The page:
Taoism, native to China, has a history of more than 1,700 years with over 1,500 temples.

Islam, which was introduced into China in the seventh century has more than 30,000 mosques.

At present, China has about 4,600 Catholic churches and meetinghouses.

Protestantism first arrived in China in the early 19th century. Today there are more than 12,000 churches and 25,000 meeting places.

Although Judaism is not listed as one of the officially recognized religions in China, there are Jewish synagogues in Beijing, Hong Kong and Shanghai.

Jews first settled in Kaifeng, Henan Province in 960 AD after arriving along the Silk Road. The Jews were welcomed by the Imperial government, which encouraged them to retain their cultural identity by building the Kaifeng synagogue, which was finished in 1163 AD.

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Lloyd Lofthouse is the award-winning author of the concubine saga, My Splendid Concubine & Our Hart. When you love a Chinese woman, you marry her family and culture too.

If you want to subscribe to iLook China, there is a “Subscribe” button at the top of the screen in the menu bar.


A Road to the Hajj from China – Part 2/2

November 30, 2010

Another devout Chinese Muslim in Xian is proudly transcribing the Quran into Chinese using traditional Chinese brush calligraphy. He says it took him over a year to transcribe the entire Quran this way. Now he is working on a second copy.

He has also taught his son and his grandsons how to write with the Chinese brush wanting to pass down this tradition to the next generation.

His son says that every generation should try their best to transcribe the Quran with the Chinese brush, as it is also a good way to reinforce our faith.

The original copy of the Quran in this family is over four hundred years old, a priceless relic transcribed by the Chinese imams. There are only a few remaining copies left in the world.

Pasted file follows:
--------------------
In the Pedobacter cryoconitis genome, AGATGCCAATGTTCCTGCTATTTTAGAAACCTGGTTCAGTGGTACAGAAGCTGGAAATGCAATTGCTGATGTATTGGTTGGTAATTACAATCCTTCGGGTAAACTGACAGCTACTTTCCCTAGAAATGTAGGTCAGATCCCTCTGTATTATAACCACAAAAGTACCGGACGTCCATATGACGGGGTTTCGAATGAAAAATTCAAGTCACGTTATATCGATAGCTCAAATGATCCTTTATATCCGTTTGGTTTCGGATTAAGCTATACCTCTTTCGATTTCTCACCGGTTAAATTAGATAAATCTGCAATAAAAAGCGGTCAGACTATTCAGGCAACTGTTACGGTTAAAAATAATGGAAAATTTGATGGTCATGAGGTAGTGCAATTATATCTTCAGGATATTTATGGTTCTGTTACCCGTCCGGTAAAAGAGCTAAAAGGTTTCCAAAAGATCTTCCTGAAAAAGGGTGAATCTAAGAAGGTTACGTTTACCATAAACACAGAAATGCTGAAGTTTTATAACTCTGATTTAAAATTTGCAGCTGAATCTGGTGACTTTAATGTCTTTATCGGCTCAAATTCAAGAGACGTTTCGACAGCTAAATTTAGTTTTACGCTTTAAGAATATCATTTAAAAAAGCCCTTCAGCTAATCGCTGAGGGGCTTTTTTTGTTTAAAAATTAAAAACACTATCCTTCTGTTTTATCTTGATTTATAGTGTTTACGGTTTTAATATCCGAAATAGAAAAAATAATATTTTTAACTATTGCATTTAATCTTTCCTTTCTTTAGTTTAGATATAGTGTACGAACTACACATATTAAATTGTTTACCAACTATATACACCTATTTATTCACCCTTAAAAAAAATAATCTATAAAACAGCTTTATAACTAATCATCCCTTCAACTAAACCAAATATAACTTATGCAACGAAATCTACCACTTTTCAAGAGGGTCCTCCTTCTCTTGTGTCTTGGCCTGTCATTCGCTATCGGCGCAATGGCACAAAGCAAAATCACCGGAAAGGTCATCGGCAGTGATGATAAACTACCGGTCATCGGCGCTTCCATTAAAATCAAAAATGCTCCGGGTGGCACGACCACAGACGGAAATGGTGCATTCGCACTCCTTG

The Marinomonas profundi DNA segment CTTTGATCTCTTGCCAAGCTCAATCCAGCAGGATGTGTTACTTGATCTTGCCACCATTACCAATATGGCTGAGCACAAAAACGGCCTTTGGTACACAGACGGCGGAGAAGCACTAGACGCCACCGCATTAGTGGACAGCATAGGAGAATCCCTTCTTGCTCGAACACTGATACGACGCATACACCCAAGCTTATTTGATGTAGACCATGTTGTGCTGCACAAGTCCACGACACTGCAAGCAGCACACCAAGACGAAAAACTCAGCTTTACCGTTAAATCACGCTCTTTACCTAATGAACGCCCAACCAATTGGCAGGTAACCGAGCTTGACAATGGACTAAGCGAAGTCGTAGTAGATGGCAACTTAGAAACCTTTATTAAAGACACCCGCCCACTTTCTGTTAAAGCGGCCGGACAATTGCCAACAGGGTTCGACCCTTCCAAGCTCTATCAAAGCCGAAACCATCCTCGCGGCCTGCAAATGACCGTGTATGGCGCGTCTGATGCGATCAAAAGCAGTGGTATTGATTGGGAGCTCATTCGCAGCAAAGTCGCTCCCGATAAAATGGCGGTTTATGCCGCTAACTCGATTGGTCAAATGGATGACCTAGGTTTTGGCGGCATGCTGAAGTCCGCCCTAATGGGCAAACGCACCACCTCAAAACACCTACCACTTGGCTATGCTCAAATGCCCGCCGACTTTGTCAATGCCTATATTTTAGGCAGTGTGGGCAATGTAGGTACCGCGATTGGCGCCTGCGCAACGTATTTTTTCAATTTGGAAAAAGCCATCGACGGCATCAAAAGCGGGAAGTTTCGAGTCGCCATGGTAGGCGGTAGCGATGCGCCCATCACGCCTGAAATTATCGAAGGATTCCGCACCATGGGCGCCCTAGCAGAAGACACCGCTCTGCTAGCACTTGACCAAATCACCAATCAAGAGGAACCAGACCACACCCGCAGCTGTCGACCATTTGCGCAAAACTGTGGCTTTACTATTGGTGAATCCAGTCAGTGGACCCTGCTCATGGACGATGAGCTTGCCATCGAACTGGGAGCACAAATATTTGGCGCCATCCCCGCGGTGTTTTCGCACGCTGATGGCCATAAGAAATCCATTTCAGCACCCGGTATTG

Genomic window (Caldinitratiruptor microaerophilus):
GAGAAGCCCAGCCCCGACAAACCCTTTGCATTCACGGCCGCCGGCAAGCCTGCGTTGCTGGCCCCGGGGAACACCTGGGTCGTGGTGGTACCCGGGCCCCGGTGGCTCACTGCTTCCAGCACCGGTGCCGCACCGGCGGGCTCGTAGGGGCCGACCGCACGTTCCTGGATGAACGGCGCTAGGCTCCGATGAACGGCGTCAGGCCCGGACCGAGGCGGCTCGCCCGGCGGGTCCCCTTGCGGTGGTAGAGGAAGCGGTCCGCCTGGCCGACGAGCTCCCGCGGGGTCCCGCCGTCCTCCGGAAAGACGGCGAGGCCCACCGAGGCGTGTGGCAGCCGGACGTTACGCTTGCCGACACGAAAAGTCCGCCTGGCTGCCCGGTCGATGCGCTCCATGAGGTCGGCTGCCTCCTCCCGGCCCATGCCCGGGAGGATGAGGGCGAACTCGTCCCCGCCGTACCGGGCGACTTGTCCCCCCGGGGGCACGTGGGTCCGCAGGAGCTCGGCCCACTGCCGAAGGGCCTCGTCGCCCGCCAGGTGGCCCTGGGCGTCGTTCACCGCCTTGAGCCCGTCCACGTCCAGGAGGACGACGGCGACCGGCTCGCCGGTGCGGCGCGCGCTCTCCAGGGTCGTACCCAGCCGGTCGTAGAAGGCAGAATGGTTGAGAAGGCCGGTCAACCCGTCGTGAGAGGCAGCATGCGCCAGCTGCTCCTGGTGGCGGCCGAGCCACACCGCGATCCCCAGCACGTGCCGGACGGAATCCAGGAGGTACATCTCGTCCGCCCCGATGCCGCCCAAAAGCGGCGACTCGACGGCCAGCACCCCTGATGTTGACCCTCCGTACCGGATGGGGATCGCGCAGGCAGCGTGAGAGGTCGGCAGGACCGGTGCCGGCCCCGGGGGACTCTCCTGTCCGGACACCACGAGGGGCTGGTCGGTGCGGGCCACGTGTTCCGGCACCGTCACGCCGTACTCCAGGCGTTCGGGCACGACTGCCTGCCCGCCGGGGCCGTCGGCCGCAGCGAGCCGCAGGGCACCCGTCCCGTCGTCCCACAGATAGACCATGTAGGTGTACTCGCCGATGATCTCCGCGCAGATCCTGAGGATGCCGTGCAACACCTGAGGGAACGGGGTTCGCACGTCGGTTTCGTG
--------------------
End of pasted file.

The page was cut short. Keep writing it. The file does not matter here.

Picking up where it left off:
Jia Wen Yi, a Hajj pilgrim, says the trip to Mecca is important to him and his wife, an elderly couple. They have done a lot of preparation for the hajj. Mr. Jia goes into detail about the planning.

Going on the hajj for Yi and his wife, Jia Wang Yi, has been a dream for over two decades as they saved to have enough money.

Mr. and Mrs. Jia will be part of a group of 250 pilgrims leaving for the hajj from the city of Xian. It was a matter of saving most of their lives until they could afford the trip.

Since these Muslims are considered a minority in China, they are not restricted by the one-child policy, as you would see in the video when the family and friends gather to say goodbye before Mr. and Mrs. Jia leave on the long journey to Mecca.

There is no direct flight from Xian to Mecca, so the pilgrims will take a train to Beijing where they will board a flight to Saudi Arabia.

Whenever pilgrims leave Xian to go on the hajj to Mecca, thousands of Chinese Muslims show up at the railway station to say goodbye. This is the first time Mr. and Mrs. Jia have left China. They have never been apart from their family before.

Return to A Road to the Hajj from China – Part 1 and/or discover The Kaifeng Jews

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Lloyd Lofthouse is the award-winning author of the concubine saga, My Splendid Concubine & Our Hart. When you love a Chinese woman, you marry her family and culture too.

If you want to subscribe to iLook China, there is a “Subscribe” button at the top of the screen in the menu bar.


The Kaifeng Jews

July 11, 2010

The Jews settled in Kaifeng, Henan Province in 960 AD after arriving along the Silk Road.  The Jews who first arrived in China were welcomed by the  Imperial government, which encouraged them to retain their cultural identity by building a synagogue, which was finished in 1163 AD.

The Kaifeng Synagogue had a Torah written on sheepskin.  The architecture of the buildings reflects Jewish culture.  Evidence indicates that  the Kaifeng Jews were very traditional and obeyed Kosher dietary laws and practiced circumcision for males.

The Jewish community in China thrived for centuries before it was assimilated into Chinese culture through intermarriage.   By the middle of the 18th century, little survived of the Jewish community.

In 1849, the Yellow River flooded causing what was left of the Jewish community to break apart. Today there are about 500 descendents of the Kaifeng Jewish community who hope to reclaim their Jewish tradition.

See Blaming The Jews-Again!

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Lloyd Lofthouse is the award-winning author of the concubine saga, My Splendid Concubine & Our Hart. When you love a Chinese woman, you marry her family and culture too.

If you want to subscribe to iLook China, there is a “Subscribe” button at the top of the screen in the menu bar.